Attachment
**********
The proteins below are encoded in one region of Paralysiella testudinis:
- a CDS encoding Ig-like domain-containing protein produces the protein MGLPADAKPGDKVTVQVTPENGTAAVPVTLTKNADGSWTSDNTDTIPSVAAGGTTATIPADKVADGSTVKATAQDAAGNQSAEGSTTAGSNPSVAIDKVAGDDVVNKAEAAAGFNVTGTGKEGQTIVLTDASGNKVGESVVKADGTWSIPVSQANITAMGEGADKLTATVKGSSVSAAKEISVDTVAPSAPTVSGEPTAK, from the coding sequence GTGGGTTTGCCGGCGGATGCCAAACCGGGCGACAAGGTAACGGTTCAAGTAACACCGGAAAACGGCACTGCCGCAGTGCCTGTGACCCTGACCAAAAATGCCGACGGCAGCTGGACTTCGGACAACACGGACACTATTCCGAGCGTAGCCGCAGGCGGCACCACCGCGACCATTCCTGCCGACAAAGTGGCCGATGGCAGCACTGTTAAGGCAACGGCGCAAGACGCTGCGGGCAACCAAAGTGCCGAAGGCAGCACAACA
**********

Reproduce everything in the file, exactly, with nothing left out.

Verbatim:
The proteins below are encoded in one region of Paralysiella testudinis:
- a CDS encoding Ig-like domain-containing protein produces the protein MGLPADAKPGDKVTVQVTPENGTAAVPVTLTKNADGSWTSDNTDTIPSVAAGGTTATIPADKVADGSTVKATAQDAAGNQSAEGSTTAGSNPSVAIDKVAGDDVVNKAEAAAGFNVTGTGKEGQTIVLTDASGNKVGESVVKADGTWSIPVSQANITAMGEGADKLTATVKGSSVSAAKEISVDTVAPSAPTVSGEPTAK, from the coding sequence GTGGGTTTGCCGGCGGATGCCAAACCGGGCGACAAGGTAACGGTTCAAGTAACACCGGAAAACGGCACTGCCGCAGTGCCTGTGACCCTGACCAAAAATGCCGACGGCAGCTGGACTTCGGACAACACGGACACTATTCCGAGCGTAGCCGCAGGCGGCACCACCGCGACCATTCCTGCCGACAAAGTGGCCGATGGCAGCACTGTTAAGGCAACGGCGCAAGACGCTGCGGGCAACCAAAGTGCCGAAGGCAGCACAACA